Sometimes it worked, sometimes it didn’t, but I did learn from it and now I’ve attained a level of expertise as a performer very few ever achieve. Why? Because I stayed with it a lot longer than most others would. Part of that is because of my love of the craft, the other is probably part stupidity. By all accounts I probably should have given this up years ago.

That being said, this is exactly why I need to keep growing. It would be easy to phone in my shows and focus on other things like I’ve seen a lot of other comics do. Unfortunately, some of those things they focused on were bitterness, booze or something else on the ugly list and it ended up destroying the act it took so many years of hard work to put in place.

I don’t think it has to be that way, and I’m going to do something about it. I never drank or did drugs, so that’s a huge minefield I avoided right there. Bitterness on the other hand has been a problem. It’s hard not to be bitter about things that are unfair in life, but who’s going to change that? The only thing any of us can do is become the best US, and let what happens after that happen. That’s where I’m sitting right now. I still can improve greatly.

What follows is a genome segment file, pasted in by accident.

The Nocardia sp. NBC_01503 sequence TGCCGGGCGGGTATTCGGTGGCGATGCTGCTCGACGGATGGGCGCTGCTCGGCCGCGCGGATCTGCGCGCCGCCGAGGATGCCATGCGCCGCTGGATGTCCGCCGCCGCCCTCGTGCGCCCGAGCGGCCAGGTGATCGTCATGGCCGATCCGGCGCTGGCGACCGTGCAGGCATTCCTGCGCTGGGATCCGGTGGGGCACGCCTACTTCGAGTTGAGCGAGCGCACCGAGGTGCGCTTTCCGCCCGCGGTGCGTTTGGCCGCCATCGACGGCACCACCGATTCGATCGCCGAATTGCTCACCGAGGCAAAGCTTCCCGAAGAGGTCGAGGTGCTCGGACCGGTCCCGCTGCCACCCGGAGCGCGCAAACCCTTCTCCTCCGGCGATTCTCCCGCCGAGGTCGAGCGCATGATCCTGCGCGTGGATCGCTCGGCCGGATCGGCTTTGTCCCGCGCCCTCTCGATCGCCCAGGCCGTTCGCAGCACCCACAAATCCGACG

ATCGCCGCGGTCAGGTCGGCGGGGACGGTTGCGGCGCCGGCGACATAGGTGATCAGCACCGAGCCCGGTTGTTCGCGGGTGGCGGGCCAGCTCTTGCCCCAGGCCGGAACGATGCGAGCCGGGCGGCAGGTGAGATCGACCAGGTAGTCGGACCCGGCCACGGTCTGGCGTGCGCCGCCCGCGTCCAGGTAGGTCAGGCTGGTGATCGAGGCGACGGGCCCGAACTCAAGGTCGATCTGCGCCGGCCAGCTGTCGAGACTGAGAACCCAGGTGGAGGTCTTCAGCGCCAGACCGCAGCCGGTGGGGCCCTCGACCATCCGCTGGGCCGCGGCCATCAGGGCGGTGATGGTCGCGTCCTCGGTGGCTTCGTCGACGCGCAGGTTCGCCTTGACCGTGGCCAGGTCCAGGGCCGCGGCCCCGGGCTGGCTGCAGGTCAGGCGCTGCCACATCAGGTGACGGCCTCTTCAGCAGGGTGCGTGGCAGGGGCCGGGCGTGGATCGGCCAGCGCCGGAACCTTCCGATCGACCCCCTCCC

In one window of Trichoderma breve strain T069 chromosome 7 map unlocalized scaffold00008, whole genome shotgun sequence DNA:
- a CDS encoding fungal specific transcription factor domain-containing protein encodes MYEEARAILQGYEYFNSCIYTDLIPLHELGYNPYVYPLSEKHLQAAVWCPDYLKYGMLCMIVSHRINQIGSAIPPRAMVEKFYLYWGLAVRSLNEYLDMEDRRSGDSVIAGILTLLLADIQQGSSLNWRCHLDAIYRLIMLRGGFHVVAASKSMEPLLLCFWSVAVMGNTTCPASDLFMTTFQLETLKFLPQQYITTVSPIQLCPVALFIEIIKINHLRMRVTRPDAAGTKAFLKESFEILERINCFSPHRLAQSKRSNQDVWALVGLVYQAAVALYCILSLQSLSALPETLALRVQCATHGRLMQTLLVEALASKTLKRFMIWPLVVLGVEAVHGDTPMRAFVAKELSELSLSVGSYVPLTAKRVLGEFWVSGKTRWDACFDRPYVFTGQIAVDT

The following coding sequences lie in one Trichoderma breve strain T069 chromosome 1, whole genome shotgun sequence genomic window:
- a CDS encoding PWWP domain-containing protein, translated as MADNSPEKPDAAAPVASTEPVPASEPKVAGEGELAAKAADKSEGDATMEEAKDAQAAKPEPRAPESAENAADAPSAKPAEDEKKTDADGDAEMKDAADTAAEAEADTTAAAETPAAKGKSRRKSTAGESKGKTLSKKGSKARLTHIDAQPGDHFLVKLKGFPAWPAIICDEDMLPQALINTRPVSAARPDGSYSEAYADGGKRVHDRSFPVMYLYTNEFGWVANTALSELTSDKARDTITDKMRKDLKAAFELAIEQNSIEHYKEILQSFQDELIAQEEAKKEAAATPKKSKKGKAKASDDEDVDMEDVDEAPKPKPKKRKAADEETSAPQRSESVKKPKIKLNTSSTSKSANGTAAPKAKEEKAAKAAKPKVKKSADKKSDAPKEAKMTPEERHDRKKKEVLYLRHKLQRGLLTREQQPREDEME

A major part of that will be reworking my entire onstage act from top to bottom. Every single aspect of everything I do is up for review. It’s like totally remodeling a house that’s been lived in for 25 years. Over that time things wear out or break down and there’s a list of things to fix or improve to bring it back up to speed again. Plus, it’s good to refresh.

My act can use a total rework, and that’s not going to be easy. It’s a matter of busting up a lot of things that have been there for years, but also keeping some of the pillars in place to start rebuilding with a strong foundation. There has to be a well planned blueprint first.

My first 25 years in comedy were very unorganized. I didn’t have much of a battle plan at all other than to just get better on stage and stick it in the ass of everyone who bothered me. That was pretty stupid, especially the last part. Now, I’m not worried about what any other people think. I know where I want to go, and I hope I’m not too late to get there.

The first smart thing I’ve done is knowing what I want to do. I’ve never had that before. The second one will be doing my homework before I start. I’m going to go back in history and study guys before me and see what they did, both right and wrong. I’ve always been a student of the game, but now it’s time to dig even deeper and see what I can find to use.